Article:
There’s something to be said for trust. When an artist trusts their talent, they can let a story unfold organically…eschewing flash and gimmickry and instead letting the subject matter speak for itself. Likewise, there’s the trust that comes with sitting down with the other side. What begins as an “other” soon gets faces, names, and circumstances we can understand and appreciate.

It’s finding the guts to be trusting that’s the tricky part.

WESTERN is the story of two border towns: Piedras Negras, Mexico and Eagle Pass, Texas. Despite decades of mutual peace and co-existence, plans are afoot to build a more secure perimeter on the international border that separates the two communities. The film examines life on both sides from the point of view of both leaders and followers, and considers how much life is going to change for all involved.

The beautiful thing about a film like WESTERN is how that summary tells you what happens, but not really what it’s about. Were that the main thrust of the film, we would be given history lessons about how the two nations were dealing with cross-border traffic, trade, and a symbiotic economy. Instead, the film wants to immerse us in the sights and sounds of these cultures and let it all wash over us. It finds true beauty in the working class, and the powers of nature that surround them. While the story is intimate, it plays out with the wallop of a John Ford film: visually sprawling and suitably epic.

The Ross brothers’ directing has a way of making the everyday seem grand. They can turn an evening out into a boisterous adventure, and can make a small town festival seem like the last night of Mardi Gras. They do it with lush imagery and especially do it with intricate sound design. WESTERN kicks out the cinema walls from around us and makes us feel like we are surrounded by the wilds and winds of the Southwest. Whether its the roll of thunder of an incoming storm, or the twitter of birds as the sun starts to rise, this documentary surrounds the senses and truly transports you to this intriguing spot on the map.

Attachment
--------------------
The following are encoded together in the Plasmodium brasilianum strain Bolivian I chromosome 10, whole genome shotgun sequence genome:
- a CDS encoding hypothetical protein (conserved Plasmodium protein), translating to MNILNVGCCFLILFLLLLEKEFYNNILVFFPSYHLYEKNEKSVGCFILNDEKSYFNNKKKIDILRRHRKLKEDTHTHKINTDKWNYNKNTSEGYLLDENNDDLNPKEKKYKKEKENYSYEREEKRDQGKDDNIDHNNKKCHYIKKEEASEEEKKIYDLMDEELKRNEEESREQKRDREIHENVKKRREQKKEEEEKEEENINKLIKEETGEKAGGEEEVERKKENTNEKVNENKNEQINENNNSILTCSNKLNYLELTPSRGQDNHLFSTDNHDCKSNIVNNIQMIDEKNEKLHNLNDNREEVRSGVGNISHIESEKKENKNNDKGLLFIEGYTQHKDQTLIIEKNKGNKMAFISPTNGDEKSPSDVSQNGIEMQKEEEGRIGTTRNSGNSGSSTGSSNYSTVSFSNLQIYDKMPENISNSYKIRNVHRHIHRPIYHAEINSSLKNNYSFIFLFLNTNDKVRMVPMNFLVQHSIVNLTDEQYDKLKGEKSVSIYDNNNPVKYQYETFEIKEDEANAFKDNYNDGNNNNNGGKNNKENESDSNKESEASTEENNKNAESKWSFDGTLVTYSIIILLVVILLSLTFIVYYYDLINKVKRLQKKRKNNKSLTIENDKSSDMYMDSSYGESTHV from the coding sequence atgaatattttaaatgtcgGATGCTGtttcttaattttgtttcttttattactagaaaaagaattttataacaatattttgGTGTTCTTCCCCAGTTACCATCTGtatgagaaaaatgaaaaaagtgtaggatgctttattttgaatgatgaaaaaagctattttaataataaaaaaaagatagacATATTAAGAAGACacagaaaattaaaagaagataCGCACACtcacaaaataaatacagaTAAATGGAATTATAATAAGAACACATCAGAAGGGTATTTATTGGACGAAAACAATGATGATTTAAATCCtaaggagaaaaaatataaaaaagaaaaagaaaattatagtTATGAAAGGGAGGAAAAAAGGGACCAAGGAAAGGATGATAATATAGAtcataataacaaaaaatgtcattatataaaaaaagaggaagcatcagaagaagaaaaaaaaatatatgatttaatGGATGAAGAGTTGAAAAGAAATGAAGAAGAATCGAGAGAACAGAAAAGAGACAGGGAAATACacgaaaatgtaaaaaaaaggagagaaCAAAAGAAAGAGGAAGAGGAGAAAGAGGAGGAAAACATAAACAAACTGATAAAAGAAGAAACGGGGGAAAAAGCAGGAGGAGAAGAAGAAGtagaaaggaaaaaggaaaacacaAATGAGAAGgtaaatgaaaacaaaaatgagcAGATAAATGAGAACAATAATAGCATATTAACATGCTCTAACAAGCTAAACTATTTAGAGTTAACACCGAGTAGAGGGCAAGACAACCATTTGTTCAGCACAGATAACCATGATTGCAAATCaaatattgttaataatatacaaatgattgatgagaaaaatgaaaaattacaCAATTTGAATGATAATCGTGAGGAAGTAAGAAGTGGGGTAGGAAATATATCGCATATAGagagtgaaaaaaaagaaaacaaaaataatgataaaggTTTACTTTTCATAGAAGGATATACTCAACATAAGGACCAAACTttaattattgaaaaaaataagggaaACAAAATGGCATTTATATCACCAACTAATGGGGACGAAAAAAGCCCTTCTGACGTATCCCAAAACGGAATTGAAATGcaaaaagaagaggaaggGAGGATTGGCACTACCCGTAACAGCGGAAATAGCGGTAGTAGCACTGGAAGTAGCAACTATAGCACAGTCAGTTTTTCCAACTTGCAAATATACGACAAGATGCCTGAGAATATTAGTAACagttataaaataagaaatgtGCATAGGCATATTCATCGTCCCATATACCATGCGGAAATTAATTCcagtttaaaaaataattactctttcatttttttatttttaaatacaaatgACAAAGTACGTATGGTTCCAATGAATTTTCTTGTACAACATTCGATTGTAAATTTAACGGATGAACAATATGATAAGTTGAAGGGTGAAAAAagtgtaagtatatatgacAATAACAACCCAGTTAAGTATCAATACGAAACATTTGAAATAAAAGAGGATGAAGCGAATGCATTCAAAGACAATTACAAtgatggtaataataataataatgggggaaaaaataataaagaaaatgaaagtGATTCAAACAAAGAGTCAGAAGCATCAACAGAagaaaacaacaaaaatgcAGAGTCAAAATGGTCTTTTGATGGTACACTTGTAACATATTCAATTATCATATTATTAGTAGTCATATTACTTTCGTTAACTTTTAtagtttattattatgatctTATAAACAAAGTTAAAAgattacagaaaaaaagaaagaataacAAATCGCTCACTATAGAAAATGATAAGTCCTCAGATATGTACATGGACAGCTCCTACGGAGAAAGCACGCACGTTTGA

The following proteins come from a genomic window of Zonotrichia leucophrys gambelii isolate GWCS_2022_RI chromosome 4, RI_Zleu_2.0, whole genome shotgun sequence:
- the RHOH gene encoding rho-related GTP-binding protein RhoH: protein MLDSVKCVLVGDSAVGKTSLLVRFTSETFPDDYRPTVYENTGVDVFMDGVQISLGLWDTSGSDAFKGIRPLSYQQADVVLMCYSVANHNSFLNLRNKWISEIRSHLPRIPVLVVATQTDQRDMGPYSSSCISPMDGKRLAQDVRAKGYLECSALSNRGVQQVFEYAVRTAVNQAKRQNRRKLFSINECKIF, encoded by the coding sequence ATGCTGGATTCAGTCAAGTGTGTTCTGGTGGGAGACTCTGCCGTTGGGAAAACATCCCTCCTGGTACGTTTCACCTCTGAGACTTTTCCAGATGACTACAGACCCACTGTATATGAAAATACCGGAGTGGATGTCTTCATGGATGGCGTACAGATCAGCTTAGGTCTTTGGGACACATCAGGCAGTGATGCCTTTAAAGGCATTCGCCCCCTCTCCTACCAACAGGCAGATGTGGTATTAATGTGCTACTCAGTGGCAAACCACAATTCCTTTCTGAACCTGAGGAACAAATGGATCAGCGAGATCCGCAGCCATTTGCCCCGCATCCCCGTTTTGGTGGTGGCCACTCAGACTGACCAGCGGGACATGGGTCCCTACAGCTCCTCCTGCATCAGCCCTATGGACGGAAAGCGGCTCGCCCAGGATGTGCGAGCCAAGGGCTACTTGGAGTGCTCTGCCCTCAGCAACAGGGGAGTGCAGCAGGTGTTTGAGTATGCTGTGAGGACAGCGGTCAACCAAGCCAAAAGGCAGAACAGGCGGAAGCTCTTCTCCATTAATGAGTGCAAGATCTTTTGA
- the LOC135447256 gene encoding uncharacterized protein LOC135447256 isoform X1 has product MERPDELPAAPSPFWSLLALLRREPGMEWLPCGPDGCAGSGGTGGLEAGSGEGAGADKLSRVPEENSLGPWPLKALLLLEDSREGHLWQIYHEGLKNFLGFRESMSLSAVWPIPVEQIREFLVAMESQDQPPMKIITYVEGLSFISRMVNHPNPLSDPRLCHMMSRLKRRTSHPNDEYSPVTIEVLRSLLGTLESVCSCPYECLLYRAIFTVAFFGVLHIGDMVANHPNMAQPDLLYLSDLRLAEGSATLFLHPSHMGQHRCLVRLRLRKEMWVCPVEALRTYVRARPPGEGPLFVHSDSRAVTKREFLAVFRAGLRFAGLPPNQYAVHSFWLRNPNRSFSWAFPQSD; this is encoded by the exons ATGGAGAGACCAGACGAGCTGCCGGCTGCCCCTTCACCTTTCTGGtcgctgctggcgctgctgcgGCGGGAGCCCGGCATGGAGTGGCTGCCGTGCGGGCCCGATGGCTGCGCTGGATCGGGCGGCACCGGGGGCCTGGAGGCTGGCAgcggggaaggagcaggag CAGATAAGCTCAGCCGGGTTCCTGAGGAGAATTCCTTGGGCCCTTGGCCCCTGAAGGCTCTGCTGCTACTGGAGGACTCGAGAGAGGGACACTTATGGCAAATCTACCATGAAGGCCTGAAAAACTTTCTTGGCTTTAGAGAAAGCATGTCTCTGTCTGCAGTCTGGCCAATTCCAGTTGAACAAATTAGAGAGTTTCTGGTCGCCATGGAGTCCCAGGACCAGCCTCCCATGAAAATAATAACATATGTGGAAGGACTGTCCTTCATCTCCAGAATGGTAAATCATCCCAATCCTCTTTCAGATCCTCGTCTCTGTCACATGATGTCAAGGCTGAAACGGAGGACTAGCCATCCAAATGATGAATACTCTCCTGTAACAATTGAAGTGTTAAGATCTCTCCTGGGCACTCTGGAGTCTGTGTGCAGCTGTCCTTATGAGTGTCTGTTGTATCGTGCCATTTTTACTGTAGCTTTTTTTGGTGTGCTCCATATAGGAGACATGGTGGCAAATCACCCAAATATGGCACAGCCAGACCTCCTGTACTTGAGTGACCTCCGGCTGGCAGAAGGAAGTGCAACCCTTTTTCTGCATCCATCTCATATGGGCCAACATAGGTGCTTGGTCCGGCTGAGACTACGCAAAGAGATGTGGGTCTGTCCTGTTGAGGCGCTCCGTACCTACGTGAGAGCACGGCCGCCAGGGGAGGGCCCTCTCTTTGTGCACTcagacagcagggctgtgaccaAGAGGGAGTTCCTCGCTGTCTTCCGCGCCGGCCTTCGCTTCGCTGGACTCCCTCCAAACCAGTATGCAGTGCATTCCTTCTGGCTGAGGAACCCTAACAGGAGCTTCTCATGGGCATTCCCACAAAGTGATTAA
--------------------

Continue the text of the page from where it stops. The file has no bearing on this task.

The film is a microcosm for America’s immigration debate and seems to underline that so much of that debate is fueled by the unknown. When we see these two communities interact, it’s clear that there is a trust between them. In the grand scheme, the people of America might not be willing to open their arms to Mexico, but within this film, it’s understood that the people of Eagle Pass are willing to open their arms to the people of Piedras Negras. They’ve met them, they know them. There’s a human trust that goes beyond political rhetoric and is held fast by the pillars of each community.

WESTERN is an example of how small stories can become grand films in the right hands. It’s lush, colourful, and filled with life. I highly recommend seeing it on the biggest screen you can find with the volume turned up loud.


WESTERN plays at Hot Docs 2015 tomorrow, Monday April 27th – 6:30pm at The Lightbox. It plays again at Isabel Bader Theatre on Wednesday April 29th – 1:30pm, at The Lightbox on Friday May 1st – 1:45pm, and finally at The Revue on Saturday May 2nd – 1:30pm (official website)